Gerry Casale started following my Twitter feed the other day, and it made me feel a little closer to the source. The more DEVO videos or interviews I watch, the more I read, the more they’re like citizens of some weird hometown – the guys who struck out a few years before my generation, and who did all the cool art that I wish I’d done.
I love this passage from the book “We are DEVO!” by Jade Dellinger and David Giffels):
In his book Fargo Rock City, rock critic Chuck Klosterman wrote that “Listening to (Eric) Clapton was like getting a sensual massage from a woman you’ve loved for the past ten years; listening to Van Halen was like having the best sex of your life with three foxy nursing students you met at a Tastee Freeze.” To extend that metaphor, Devo would be the equivalent of auto-erotic asphixiation, the sexual technique of partly hanging oneself during masturbation to achieve a more intense orgasm.”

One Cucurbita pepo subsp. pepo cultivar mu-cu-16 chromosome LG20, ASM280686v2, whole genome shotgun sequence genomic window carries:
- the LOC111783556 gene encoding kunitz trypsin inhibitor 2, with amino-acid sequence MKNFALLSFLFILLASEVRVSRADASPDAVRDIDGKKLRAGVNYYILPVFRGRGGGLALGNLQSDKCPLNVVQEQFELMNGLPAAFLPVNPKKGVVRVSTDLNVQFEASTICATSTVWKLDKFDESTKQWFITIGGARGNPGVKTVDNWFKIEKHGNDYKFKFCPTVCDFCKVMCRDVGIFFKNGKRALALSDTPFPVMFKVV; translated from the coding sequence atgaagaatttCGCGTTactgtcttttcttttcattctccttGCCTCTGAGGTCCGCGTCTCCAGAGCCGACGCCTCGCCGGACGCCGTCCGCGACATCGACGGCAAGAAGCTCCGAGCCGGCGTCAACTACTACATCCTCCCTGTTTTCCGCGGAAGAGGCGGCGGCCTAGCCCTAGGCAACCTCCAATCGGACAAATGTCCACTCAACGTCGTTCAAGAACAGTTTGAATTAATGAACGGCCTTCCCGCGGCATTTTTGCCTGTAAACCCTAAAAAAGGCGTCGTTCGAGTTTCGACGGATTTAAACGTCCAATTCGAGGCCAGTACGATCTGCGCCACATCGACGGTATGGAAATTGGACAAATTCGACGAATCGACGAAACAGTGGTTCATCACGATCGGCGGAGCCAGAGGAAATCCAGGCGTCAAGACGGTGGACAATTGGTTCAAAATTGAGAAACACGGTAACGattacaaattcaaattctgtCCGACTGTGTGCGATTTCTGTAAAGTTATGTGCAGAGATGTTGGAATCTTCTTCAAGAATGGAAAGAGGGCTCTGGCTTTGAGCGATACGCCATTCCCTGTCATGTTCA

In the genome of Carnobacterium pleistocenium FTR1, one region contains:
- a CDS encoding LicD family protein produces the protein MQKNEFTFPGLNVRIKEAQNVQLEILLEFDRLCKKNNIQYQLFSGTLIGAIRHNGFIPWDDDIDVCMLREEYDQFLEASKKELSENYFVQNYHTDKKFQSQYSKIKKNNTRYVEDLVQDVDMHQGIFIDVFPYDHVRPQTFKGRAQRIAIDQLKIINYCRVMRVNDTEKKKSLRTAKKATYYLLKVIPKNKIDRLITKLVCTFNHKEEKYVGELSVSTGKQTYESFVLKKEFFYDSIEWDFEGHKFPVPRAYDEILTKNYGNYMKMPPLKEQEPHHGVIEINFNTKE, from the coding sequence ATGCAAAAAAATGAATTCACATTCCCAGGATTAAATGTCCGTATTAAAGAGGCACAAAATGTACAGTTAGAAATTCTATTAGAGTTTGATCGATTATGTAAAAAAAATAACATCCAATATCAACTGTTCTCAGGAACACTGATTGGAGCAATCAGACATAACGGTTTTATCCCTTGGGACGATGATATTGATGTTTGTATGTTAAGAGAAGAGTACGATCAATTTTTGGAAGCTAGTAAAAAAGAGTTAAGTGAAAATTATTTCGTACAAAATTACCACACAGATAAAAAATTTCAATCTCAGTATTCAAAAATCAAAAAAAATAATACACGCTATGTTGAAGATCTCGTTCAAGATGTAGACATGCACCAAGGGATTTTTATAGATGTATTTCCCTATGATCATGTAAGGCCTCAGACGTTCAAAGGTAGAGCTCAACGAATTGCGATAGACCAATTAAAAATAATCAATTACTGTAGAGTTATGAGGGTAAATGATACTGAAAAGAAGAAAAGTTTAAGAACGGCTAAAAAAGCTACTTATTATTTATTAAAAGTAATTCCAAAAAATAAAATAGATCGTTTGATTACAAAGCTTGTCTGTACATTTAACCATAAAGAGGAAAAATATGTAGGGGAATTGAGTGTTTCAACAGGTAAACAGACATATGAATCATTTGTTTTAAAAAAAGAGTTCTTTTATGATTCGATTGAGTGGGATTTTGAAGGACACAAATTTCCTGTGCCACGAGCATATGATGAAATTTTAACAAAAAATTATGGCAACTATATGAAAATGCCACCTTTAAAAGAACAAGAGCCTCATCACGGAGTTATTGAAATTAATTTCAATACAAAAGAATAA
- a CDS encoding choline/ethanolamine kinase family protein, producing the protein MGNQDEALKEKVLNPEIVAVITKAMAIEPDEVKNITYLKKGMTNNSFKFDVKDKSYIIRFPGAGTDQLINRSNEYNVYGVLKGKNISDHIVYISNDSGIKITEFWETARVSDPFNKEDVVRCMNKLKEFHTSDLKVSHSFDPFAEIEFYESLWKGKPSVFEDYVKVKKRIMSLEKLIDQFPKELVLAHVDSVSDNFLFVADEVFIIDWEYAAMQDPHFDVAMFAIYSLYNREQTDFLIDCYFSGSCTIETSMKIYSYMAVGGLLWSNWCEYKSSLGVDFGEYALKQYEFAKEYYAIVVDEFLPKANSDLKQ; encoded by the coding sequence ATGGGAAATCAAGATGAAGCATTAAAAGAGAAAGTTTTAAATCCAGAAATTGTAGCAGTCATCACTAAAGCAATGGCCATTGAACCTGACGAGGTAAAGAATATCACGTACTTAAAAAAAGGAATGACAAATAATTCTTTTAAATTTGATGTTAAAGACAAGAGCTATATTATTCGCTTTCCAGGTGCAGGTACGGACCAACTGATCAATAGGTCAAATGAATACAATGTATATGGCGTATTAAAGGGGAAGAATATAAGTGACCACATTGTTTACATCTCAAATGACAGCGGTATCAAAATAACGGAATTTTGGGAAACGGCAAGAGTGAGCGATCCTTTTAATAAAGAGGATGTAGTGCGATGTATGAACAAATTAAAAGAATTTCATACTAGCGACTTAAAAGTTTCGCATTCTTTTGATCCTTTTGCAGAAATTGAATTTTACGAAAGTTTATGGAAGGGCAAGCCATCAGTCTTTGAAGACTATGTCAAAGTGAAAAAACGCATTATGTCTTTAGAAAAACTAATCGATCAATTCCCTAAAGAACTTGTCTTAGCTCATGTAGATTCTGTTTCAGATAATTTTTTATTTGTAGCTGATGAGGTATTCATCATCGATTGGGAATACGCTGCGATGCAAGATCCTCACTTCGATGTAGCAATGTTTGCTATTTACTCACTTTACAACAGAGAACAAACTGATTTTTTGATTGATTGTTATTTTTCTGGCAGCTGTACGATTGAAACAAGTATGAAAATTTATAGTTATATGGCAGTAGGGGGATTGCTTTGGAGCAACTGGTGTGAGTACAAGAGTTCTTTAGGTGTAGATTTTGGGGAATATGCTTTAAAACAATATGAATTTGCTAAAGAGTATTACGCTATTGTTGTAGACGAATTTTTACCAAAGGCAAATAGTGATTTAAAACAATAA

(Having been to one uninspiring Clapton concert, I think that Klosterman likes Clapton a bit too much.)
Yeah, so DEVO is an acquired taste – not the flavour (or party favour) of the week.
But, yeah spuds, challenge me please. Make me think, or make me argue. If you can get me to write or think about what you’re saying, well, you’ve found that devolved nerve ending and twanged it nicely. And I thank you.
Clapton and all the 2nd-wave Brit rock gods, as incredibly talented as they were musically, never made me think about a damned thing. But the DEVO experiment got my attention, and they’re still doing it.
Robbie tells the story of a space-faring android who is the last occupant of a space station orbiting the earth. I could easily tell that this film was composed entirely of stock footage, but then again, how easy would it be to shoot your movie on the space station (or a realistic, earth-bound mockup). Nonetheless, the repetitive, stock footage appearance of it put me off a bit. Aside from that, Robbie is an engaging tale about survival, loneliness and angst from the perspective of an artificial intelligence.
I don’t know if 4000 or 6000 years of feeding its neural net with information would result in an android that would have dreams – literally flights of fantasy – and not for one moment did I buy the premise that Robbie wanted to be Catholic.
I’ll say that again: Catholic. I’m not anti-Catholic or anything, but such a specific choice of religion seems out-of-place. Is the author of this piece likening Robbie the Robot to Jesus, by virtue of his symbolic impending death (and do we presume, rebirth?)